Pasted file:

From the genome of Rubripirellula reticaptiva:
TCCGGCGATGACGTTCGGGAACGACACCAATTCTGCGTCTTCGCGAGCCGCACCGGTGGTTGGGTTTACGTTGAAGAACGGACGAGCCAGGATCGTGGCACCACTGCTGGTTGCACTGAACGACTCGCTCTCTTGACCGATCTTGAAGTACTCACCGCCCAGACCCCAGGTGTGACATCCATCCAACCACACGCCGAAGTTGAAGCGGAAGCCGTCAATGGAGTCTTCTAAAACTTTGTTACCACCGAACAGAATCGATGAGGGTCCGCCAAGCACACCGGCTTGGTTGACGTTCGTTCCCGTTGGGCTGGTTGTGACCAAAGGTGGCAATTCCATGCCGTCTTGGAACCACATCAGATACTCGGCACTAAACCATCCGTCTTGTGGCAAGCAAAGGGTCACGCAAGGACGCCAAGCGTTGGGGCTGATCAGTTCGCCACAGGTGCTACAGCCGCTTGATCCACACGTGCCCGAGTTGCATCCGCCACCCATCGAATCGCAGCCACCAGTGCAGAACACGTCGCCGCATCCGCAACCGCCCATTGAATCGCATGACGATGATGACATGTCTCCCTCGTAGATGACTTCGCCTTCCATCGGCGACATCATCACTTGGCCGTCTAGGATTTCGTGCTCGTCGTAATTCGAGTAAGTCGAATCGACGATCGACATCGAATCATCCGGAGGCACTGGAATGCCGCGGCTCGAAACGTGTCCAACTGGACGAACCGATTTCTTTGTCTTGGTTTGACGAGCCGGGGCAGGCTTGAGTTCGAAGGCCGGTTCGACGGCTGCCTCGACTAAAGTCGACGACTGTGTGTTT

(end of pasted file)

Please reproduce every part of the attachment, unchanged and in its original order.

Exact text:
From the genome of Rubripirellula reticaptiva:
TCCGGCGATGACGTTCGGGAACGACACCAATTCTGCGTCTTCGCGAGCCGCACCGGTGGTTGGGTTTACGTTGAAGAACGGACGAGCCAGGATCGTGGCACCACTGCTGGTTGCACTGAACGACTCGCTCTCTTGACCGATCTTGAAGTACTCACCGCCCAGACCCCAGGTGTGACATCCATCCAACCACACGCCGAAGTTGAAGCGGAAGCCGTCAATGGAGTCTTCTAAAACTTTGTTACCACCGAACAGAATCGATGAGGGTCCGCCAAGCACACCGGCTTGGTTGACGTTCGTTCCCGTTGGGCTGGTTGTGACCAAAGGTGGCAATTCCATGCCGTCTTGGAACCACATCAGATACTCGGCACTAAACCATCCGTCTTGTGGCAAGCAAAGGGTCACGCAAGGACGCCAAGCGTTGGGGCTGATCAGTTCGCCACAGGTGCTACAGCCGCTTGATCCACACGTGCCCGAGTTGCATCCGCCACCCATCGAATCGCAGCCACCAGTGCAGAACACGTCGCCGCATCCGCAACCGCCCATTGAATCGCATGACGATGATGACATGTCTCCCTCGTAGATGACTTCGCCTTCCATCGGCGACATCATCACTTGGCCGTCTAGGATTTCGTGCTCGTCGTAATTCGAGTAAGTCGAATCGACGATCGACATCGAATCATCCGGAGGCACTGGAATGCCGCGGCTCGAAACGTGTCCAACTGGACGAACCGATTTCTTTGTCTTGGTTTGACGAGCCGGGGCAGGCTTGAGTTCGAAGGCCGGTTCGACGGCTGCCTCGACTAAAGTCGACGACTGTGTGTTT